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U.S. Likely Didn’t Slip into Recession in Early 2022 Despite Negative GDP Growth

Tyler Atkinson, Victor Wei and Xiaoqing Zhou

Has the U.S. economy entered a recession?

Recession is often defined as two consecutive quarters of economic contraction—declining real GDP. The nation’s GDP fell 1.6 percent on an annualized basis in first quarter 2022 and was followed by a 0.9 percent drop in the second quarter.

However, we find that most indicators—particularly those measuring labor markets—provide strong evidence that the U.S. economy did not fall into a recession in the first quarter.

The two quarters of declining GDP definition is a rule of thumb that does not officially define a recession. The National Bureau of Economic Research (NBER) Business-Cycle Dating Committee, which certifies and dates U.S. business cycles, defines a recession as “a significant decline in economic activity that is spread across the economy and that lasts more than a few months.” A range of monthly indicators has been used by the committee to determine the peaks and subsequent troughs in economic activity. The period between the peak and the bottom of a subsequent downturn is called a recession.

There is no fixed rule for weighting these indicators, and it often takes the committee several months or years to determine a business-cycle peak or trough. To answer whether the U.S. economy fell into recession, our analysis compares the movements of the indicators cited by the NBER committee in 2022 with those in previous recessions.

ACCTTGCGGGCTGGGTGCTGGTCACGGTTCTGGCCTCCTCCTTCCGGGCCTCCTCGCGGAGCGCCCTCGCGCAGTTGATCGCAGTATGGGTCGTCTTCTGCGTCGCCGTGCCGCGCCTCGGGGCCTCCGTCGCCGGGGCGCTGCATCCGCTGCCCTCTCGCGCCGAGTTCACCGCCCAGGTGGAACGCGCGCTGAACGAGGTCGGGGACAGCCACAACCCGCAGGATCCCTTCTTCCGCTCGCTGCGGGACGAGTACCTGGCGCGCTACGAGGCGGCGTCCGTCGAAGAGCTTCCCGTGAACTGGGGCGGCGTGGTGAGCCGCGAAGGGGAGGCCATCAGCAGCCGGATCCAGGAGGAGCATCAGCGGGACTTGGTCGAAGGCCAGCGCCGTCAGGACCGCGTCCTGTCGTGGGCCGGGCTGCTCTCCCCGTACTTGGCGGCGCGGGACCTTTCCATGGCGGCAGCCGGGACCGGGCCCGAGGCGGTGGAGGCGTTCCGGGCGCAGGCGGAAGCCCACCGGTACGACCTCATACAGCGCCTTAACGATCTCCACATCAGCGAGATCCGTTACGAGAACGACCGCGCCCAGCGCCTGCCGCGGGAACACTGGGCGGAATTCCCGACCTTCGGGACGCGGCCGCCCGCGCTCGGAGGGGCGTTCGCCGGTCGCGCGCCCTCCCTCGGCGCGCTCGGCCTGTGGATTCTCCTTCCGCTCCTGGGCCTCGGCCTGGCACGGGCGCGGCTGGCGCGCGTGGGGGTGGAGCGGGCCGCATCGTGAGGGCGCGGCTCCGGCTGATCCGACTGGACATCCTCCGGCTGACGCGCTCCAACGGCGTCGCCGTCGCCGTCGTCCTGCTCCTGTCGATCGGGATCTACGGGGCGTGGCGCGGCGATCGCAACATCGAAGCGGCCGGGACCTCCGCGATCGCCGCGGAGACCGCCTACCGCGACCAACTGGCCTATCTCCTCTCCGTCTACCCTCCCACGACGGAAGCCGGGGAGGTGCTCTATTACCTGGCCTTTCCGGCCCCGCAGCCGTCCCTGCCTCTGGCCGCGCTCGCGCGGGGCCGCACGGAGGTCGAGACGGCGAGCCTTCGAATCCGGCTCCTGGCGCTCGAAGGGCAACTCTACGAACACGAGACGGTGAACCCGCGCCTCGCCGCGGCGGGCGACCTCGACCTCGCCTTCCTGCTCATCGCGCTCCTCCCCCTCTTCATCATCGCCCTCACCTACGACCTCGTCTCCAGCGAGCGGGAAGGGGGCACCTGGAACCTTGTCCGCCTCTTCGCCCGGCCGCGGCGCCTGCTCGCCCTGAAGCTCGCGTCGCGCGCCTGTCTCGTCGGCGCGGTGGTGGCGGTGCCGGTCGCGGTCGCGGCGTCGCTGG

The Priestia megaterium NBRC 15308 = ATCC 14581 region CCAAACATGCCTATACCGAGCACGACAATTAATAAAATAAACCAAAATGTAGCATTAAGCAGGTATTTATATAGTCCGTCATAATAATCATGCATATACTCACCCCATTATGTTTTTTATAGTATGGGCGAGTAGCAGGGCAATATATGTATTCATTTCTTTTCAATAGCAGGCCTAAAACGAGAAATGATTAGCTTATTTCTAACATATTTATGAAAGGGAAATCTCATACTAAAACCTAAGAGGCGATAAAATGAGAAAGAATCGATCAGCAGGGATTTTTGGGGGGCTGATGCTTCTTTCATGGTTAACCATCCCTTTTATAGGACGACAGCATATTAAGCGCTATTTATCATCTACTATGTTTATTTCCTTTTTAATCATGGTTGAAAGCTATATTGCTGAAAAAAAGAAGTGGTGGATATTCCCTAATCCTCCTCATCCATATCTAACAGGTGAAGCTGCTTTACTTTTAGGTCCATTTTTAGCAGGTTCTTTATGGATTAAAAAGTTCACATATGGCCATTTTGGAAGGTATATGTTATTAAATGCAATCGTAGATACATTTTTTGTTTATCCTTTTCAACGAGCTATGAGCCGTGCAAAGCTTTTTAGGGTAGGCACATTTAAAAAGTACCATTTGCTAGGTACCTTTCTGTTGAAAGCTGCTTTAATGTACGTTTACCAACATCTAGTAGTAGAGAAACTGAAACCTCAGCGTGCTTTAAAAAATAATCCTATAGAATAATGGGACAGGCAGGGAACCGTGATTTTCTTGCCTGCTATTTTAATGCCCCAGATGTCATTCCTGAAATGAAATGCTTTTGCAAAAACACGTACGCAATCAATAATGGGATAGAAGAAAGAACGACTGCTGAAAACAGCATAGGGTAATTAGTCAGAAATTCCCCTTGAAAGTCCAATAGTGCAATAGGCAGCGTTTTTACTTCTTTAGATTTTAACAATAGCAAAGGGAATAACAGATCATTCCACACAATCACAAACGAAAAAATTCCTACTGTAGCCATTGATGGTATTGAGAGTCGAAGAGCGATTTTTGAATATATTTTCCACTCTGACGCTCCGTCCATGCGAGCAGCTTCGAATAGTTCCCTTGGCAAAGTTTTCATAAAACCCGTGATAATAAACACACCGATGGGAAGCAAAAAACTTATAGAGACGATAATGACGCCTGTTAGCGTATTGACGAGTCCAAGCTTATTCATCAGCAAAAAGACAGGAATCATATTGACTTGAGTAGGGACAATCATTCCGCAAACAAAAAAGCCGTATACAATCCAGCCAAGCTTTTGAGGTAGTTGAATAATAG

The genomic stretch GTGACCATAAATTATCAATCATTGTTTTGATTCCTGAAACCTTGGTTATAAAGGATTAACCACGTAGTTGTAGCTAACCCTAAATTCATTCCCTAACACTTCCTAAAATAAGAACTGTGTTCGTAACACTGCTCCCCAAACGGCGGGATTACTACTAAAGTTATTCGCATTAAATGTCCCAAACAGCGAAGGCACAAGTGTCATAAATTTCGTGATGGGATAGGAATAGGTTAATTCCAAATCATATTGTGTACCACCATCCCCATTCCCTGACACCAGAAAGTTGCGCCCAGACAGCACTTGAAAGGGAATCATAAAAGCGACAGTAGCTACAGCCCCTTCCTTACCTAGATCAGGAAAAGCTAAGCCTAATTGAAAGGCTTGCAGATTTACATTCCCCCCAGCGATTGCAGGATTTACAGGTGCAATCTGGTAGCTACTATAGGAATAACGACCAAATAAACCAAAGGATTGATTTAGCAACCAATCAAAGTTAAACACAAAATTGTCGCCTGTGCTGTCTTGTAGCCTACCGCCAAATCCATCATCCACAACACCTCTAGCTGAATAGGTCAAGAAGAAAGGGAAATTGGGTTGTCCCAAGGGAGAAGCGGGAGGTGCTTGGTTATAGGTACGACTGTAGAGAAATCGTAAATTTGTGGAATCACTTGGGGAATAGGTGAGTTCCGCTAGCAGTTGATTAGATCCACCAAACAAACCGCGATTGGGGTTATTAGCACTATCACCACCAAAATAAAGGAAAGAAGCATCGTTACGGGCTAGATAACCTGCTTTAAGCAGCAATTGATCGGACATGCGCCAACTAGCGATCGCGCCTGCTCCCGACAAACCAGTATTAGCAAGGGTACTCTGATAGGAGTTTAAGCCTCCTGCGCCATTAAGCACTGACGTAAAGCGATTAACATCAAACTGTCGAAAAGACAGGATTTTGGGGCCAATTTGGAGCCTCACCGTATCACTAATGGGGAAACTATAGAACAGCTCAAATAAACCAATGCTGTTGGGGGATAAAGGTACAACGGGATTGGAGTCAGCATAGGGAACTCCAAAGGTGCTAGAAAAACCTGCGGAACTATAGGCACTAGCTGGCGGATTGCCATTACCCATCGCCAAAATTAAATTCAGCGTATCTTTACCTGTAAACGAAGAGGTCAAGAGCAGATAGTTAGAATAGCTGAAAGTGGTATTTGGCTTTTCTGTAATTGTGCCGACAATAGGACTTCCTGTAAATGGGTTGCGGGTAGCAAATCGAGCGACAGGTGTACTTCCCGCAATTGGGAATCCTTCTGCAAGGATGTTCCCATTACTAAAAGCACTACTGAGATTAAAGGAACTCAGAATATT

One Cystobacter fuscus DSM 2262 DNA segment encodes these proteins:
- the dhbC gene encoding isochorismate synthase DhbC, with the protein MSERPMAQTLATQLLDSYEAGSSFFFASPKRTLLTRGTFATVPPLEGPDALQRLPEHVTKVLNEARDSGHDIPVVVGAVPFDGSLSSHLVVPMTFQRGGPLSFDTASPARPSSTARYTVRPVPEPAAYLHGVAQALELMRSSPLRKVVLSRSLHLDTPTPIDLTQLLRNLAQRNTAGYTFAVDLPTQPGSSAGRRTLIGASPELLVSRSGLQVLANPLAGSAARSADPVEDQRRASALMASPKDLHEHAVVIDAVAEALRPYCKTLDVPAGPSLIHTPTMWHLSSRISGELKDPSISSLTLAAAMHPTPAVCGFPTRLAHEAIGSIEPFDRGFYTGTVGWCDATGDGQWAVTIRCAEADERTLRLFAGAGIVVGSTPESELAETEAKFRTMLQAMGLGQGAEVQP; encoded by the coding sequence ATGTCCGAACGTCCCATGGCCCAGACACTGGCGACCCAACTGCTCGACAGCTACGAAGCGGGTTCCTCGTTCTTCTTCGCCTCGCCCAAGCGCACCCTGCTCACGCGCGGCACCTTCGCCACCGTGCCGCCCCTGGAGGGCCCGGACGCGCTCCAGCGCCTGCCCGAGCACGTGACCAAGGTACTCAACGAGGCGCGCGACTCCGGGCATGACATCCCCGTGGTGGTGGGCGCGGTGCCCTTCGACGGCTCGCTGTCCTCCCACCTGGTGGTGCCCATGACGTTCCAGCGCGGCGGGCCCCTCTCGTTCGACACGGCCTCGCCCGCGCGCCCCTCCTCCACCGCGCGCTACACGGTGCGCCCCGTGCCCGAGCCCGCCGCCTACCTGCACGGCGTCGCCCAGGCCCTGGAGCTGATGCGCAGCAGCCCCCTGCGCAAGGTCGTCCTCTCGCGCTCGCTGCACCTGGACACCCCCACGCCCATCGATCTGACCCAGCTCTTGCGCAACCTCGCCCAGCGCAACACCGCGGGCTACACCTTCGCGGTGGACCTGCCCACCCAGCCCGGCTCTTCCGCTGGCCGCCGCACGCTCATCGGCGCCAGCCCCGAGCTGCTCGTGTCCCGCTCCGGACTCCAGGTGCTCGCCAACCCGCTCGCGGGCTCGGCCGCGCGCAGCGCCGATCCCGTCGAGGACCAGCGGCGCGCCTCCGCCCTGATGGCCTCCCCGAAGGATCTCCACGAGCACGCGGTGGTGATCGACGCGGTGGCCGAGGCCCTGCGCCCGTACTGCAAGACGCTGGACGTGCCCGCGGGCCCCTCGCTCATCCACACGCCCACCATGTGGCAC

Inspecting Individual Recession Indicators

The NBER committee’s indicators used to date business cycles include real (inflation-adjusted) personal income minus transfers, nonfarm payroll employment, employment as measured by the Bureau of Labor Statistics household survey, real personal consumption expenditures, wholesale-retail sales adjusted for price changes and industrial production.

The gray lines in Chart 1 show the movements of nonfarm payrolls and industrial production in each previous business cycle relative to the peak of that cycle (month 0 = 100); the average across all previous cycles is the black line. The 2020 COVID-19-induced recession is excluded because its cause, scale and timing were extremely atypical. The red line is the indicator’s movement between June 2021 and June 2022 relative to the level in December 2021.

Chart 1: Nonfarm Payroll Employment, Industrial Production in 2022 Significantly Outpace Recessionary Episodes

Downloadable chart | Chart data

The data show that employment in the overall economy and output of the industrial sector in 2022 have significantly outperformed what occurred during every previous recession at a similar point. Chart 2 repeats this exercise for an alternate source of employment (surveying households rather than businesses) and for manufacturing and trade sales.

Chart 2: Alternate Measure of Employment, Goods Sales are on Upper End of Recession Paths

Downloadable chart | Chart data

While these indicators in 2022 (red line) are not as starkly above the gray recession lines as the indicators in Chart 1, their paths remained at the higher end of the distribution and were notably higher than the corresponding average recession paths. These indicators are also more volatile than their counterparts in Chart 1, with a wider range of recessionary outcomes.

Finally, Chart 3 shows a similar pattern as Chart 2 for real consumption and real personal income excluding transfers.

Chart 3: Real Consumption and Income Excluding Transfers Have Also Exceeded the Path of a Typical Recession